During my lifetime, I've lived near a great deal of Oregon State Highways. When you live in eastern Marion County, Silverton-Mollalla-Mount Angel-Stayton and the like, State Highways are like the Force (insert lame joke here). They do bind the world together, and since one seems rather distant from an Interstate and even moreso from a US highway (none of those run through Marion or Polk counties), they define existence to a degree (I was born on a bluff overlooking State Highway 213).
One thing that might happen to the native Oregonian and map lover (myself, to be precise) is that one notices the subtle differences in usage and attitudes in the common arena. For instance I noticed, long ago, that surrounding states either called thier signed highways "State Route" (like SR 14 in Washington-I don't hear "Washington Hwy 14" often) or affixed the state name ("Califonia 1"). I also noticed a certain cachet about certain route numbers that migrated into the names of businesses along the route. When I was small, a lot of business along the Coast Highway called themselves "Hwy 101 [this or that]"; an old tavern on Portland Road in Salem just north of the Hazelgreen Rd-Chemawa Rd junction called itself "Flight 99" (even though it was adjacent to the old bed of Lake Labish-no airport in sight); the famous drive-in in Newberg still calls itself the "99w".
I also noticed that there is no signed Oregon State Highway 1.
That was not always the case. The early Oregon highway system not only had a State Highway 1 but also a State Highway 2. Highway 1 was roughly congruent to today's Pacific Highway (99, 99E, 99w) and Highway 2 was, at least in part, the highway west from Portland to Seaside, today's Sunset Highway.
In Oregon, highway numbers have a strange double life. There are two systems of highway numbers in Oregon; the numbers on the signs (what the average Joe Motorist things of as a State Highway number and what ODOT calls a "Route" number) and a so-called "secret" highway number, though I prefer to think of it as an inventory number (kind of like the stock inventory numbers grocery stores use on things they sell). For instance, US 26 and I-84 are still designated Highway 2 in the state inventory. Likewise, signed State Highways 99, 99E, and 99W are inventoried as Highway 1, 1E and 1W respectively.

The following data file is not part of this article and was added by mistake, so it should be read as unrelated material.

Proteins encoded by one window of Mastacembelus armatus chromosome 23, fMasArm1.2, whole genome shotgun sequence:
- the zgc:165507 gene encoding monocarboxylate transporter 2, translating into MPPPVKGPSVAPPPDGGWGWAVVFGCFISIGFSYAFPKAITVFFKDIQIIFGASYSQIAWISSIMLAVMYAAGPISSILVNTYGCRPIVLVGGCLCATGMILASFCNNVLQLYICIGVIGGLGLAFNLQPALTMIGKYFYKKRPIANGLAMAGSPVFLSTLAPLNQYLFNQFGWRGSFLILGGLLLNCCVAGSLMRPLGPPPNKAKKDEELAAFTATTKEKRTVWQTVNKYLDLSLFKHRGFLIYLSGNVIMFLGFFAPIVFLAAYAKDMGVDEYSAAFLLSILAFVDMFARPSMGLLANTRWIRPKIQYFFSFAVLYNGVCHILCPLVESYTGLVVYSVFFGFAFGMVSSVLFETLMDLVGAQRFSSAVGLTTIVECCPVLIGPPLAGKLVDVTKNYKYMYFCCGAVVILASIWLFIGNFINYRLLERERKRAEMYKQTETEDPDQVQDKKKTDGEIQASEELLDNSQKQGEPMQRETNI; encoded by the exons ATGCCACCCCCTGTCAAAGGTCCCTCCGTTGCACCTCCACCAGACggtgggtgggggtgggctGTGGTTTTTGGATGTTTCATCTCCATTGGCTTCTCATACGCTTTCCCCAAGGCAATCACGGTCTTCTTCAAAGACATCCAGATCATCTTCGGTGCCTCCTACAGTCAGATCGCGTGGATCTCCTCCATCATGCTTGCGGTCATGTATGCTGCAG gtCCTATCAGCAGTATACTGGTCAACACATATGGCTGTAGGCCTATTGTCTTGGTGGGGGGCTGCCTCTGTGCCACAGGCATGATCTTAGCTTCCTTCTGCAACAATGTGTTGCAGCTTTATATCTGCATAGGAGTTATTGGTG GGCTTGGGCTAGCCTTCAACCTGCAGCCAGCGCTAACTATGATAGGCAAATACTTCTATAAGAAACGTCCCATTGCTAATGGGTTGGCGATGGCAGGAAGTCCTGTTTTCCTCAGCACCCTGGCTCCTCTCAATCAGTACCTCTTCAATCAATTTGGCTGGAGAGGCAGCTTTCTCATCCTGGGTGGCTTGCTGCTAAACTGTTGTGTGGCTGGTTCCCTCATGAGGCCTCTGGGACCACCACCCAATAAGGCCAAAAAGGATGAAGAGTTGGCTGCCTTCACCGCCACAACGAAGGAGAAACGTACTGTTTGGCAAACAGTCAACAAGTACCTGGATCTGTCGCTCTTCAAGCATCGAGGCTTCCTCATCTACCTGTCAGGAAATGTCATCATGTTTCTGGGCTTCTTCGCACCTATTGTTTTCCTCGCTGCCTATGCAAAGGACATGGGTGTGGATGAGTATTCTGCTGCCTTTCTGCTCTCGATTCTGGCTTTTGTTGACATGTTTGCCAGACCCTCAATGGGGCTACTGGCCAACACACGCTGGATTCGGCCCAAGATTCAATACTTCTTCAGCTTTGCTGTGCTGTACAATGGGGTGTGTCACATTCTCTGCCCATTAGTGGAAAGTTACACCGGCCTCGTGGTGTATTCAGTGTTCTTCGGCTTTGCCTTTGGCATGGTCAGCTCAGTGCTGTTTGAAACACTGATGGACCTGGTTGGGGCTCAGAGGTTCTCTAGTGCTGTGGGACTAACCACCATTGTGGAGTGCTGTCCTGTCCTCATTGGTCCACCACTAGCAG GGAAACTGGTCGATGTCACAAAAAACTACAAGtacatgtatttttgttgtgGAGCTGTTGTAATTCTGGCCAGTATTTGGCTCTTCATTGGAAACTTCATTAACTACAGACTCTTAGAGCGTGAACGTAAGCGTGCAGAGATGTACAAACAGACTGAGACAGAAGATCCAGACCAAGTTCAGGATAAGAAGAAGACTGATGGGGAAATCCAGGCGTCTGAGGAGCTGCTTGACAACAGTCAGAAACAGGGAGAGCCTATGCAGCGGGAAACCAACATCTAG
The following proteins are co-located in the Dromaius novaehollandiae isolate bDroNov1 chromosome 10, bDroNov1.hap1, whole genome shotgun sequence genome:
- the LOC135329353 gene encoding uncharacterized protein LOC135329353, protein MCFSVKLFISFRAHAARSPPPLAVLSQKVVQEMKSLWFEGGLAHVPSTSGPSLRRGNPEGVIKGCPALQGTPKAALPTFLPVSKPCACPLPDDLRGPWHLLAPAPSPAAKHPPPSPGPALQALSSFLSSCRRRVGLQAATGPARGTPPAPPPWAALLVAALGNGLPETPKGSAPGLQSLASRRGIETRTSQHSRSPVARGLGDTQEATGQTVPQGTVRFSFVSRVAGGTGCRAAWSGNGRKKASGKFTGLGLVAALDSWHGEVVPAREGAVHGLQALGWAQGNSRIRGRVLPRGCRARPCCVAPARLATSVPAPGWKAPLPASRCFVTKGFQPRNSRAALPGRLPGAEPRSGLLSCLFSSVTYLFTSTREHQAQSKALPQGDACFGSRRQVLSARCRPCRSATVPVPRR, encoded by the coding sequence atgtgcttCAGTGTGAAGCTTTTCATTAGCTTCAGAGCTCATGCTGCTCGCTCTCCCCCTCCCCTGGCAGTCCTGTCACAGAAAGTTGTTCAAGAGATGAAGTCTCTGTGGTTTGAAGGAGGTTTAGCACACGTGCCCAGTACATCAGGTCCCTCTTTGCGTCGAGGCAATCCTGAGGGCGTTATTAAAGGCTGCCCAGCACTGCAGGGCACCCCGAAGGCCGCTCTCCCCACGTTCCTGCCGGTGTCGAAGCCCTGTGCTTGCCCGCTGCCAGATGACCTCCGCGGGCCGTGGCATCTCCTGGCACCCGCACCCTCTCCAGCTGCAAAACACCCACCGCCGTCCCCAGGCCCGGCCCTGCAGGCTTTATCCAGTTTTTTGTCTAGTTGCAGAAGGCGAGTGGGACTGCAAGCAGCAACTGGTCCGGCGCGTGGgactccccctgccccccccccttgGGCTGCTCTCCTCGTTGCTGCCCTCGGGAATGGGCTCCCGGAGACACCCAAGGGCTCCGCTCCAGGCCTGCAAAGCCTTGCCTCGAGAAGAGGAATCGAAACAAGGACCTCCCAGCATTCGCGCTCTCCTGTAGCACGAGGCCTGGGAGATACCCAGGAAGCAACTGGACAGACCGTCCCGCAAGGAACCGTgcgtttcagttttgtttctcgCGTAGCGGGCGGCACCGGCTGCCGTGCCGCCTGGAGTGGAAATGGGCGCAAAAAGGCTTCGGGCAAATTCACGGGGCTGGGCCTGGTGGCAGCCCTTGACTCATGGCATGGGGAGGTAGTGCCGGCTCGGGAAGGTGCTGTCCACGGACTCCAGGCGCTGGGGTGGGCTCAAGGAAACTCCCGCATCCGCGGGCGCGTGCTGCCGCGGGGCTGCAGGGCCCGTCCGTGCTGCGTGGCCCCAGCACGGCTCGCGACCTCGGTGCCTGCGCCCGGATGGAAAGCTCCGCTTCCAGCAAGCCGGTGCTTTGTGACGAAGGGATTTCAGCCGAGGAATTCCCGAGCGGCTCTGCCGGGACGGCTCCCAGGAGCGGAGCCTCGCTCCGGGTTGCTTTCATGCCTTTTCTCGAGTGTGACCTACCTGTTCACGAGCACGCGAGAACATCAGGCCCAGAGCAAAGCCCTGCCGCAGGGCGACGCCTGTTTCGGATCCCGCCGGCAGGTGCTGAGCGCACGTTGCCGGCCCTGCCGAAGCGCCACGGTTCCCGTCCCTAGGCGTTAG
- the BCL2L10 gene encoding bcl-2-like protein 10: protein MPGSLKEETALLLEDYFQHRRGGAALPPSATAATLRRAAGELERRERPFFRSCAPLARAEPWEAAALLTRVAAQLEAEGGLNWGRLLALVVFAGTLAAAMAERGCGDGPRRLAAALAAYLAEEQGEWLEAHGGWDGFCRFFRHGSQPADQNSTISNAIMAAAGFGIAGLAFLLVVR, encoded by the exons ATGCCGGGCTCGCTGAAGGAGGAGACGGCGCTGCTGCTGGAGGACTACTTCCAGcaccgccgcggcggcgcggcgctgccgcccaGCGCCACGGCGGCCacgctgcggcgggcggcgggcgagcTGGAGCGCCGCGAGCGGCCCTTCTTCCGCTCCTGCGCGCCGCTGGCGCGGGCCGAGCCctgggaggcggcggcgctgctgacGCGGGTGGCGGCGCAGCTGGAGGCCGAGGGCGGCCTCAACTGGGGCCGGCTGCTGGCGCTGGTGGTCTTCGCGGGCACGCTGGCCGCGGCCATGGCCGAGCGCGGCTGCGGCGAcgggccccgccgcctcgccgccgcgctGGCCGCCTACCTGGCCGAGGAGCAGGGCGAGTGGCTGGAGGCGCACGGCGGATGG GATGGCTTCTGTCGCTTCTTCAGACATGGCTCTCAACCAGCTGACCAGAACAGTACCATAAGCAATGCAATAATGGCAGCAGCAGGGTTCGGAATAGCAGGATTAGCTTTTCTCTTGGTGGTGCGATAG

Latterly, the state is resigning some unsigned state routes to give them state highway signs agreeing with these inventory numbers. For instance, the highway cutoff from the south end of the Boone Bridge in Wilsonville has a new name: State Hwy 551. And not many know this, but the route described by North Marine Drive past the Expo Center and North Portland Road leading to the Fessenden Six Corners in north Portland is a State Hwy: the Swift Hwy (named for the old meat-packing concern), State Hwy 120. When that one will get a shield is anyone's guess.
Anway, my point (and I do have one) is that if we can designate and mark these routes, why not establish the ultimate state highway cachet address: Oregon State Hwy 1.
Highway 1's are cool. Look at US 1, California 1. People remember these routes. It' be very fine indeed to give directions to a place and be fortunate enough to say "I'm just off State Hwy 1".
The only problem I see is choosing which roads to designate. Oregon is a place with great variety. Also changing route numbers is a tricky proposition; people know the current route numbers very well indeed.
I do have a suggestion: Hwy 99E would make a marvelous Hwy 1. We'd still have Hwy 99 (shifted from 99W) which is a cachet designation in itself. South of Junction City it could duplex with Hwy 99 to Eugene, then dance around I-5 through southwestern Oregon. That's just my idea, anyway.
I think it's time we had an Oregon State Hwy 1.
(Credit where it's due: the illustration I've posted is of Highway 213 northbound leaving Silverton (as Oak Street), and was altered by one taken by Chris Elbert and posted at the very find highway sign site at calrog.com)